I reckon it’s been a bad week for the open web. Google have announced they’re shit canning not just Google Reader but also CalDAV and Twitter ran one of their API Version 1.0 blackouts. Both offer alternatives; I am unsure that they are as open as their predecessors. Twitter certainly are withdrawing support for RSS, and Google have over the last 18 months been rebuilding their technology as a secret garden.
I feel that Google Reader jumped the shark when they turned off its RSS/Web forwarding feature to try to force those of us that used it, to publish via Google+. Personally I was too lazy to move at that time, but it massively reduced the tool’s use for me. I used to forward interesting stuff to people via Google Reader, its public XML and web pages and using Yahoo’s delicious. The Google Reader favourites and shares were picked up by my Google Reader subscribers and others who subscribed to either of the two aggregators that I created so that what I posted to the internet via various tools were in one place with one timeline. At about the same time that Google closed the Reader open feeds they also hid the YouTube favourites XML feed address.
The power of Google Reader, which has possibly been subverted by Twitter, is that it brought together blogs and micro-blogs that offered news, comment, opinion or links in one place. It gave reality to the view that “Smart People work elsewhere”, and allowed you to follow other people’s trials and let them find stuff for you. When Twitter started, and until recently, it also published via RSS and so was capable of being “read” by Google Reader. You could use them both in one place. Google Reader was a powerful and open feed aggregator. Rob Fishman tells the story of it’s rise and fall, in an article called, Google’s Lost Social Network at Buzzfeed.
Some commentators, including Dave Winer, the inventor of RSS, suggests the loss of Google Reader is no loss. He argues that the “mailbox” metaphor of Google Reader is now less useful as we get used to browsing a feed in reverse date order and paying attention for as long as we can be bothered. He also argues that Google’s arrogant refusal to adopt the RSS standards was harmful to the web commons. Certainly the persistent purging of the Google Reader feeds became a chore; you had the option of marking all those over 1 day or 1 week as read, but you’d want to do this daily for the BBC, and weekly for the New Statesman, maybe monthly or on demand for less frequent publishers. Certainly if you haven’t caught up with a news story within its natural cycle, then you’ve missed whether it’s in your mailbox or not. Winer describes the new viewing model as a “river” and points people at his tabs.mediahacker.org, as he’s done before. It’s one site I planned to spend some time on to see if it plugged the hole in my personal publication architecture caused by Google damaging the ‘Reader at the launch of Google+. Winer also argues that we need to pay for what we like and we weren’t paying for ‘Reader.
In an article, entitled Google Reader product vs symbol, one of Winer’s correspondents called the Clay Allsopp argues that ‘Reader, inexorably connected to the PC browser was past its best and had been overtaken by mobile friendly aggregators and apps, firstly in terms of the UI and latterly in terms of basic function. While Google’s server based architecture remains open to attack by commercial competitors, the mobile browsers remained capable of delivering the reader experience. Allsopp says,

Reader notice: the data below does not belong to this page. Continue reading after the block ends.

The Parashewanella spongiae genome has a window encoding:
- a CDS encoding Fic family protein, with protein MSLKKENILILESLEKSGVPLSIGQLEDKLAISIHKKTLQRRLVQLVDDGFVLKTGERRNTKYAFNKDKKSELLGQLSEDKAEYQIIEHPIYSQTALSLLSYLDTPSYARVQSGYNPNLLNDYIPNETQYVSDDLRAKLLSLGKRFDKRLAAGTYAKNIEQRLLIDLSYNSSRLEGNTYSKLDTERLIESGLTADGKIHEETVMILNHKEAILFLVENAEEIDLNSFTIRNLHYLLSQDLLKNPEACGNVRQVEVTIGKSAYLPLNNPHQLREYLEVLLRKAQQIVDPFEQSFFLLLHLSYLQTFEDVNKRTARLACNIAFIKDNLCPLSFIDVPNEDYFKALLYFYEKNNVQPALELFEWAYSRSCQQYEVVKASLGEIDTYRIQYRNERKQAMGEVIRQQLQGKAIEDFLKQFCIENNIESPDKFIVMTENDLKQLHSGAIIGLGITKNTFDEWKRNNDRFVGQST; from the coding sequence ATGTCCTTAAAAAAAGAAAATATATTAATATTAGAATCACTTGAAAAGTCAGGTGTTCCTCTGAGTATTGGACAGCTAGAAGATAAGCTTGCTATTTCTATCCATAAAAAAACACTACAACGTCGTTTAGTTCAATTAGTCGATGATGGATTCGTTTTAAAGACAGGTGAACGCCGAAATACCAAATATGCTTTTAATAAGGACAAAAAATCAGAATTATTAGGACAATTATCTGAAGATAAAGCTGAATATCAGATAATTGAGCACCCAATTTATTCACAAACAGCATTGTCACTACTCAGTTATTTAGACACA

“it’s another sign that we’ve entered a darker timeline in the history of the net, where information is becoming even more closed and out of reach.”
Mind you I haven’t tried the alternatives mentioned in Allsopp’s article, although the alternatives to Google Reader have been discussed at Lifehacker and I have created a wiki page listing those I have found. Some other people obviously agreed with me that Google Reader was not safe at Google and created a tool/site called the Old Reader which I also plan to check out, and I wonder if I should return to Bloglines from whence I came.
The loss of Google Reader, as I say above, is not a disaster, it had been severely damaged in my mind by the crippling of it’s forwarding features and there remain alternatives.
However I discovered that Twitter are also going to stop producing RSS. I discovered this because both my aggregators suffered during their first blackout test. So, hey twitter, both friendfeed and my personal planets failed to pick the feeds up. (I need to check if Google Reader did or not.) Sadl, I have not kept up with the development technologies in use in the web services space and so am uncler how closed Twitters V1.1 API is. It may just be that I will have difficulty recreating what I had, but to have two such giants walk away from RSS can’t be good. There’s no doubt that Google’s motivation is consumer capture, I am not yet sure about Twitter’s but I shall be revisiting status.net, and checking if Friend Feed and Facebook have plans to act continue to act as Twitter consumers.
CALdAV is the open calendaring standard, Google Calander will only be avaialble via Google’s APIs. I am not sure this is wise. It’d be interesting to know what people use to access their calanders, they will now have an important market share via Android, but I know I use several e-calendars and several of them are exchange based.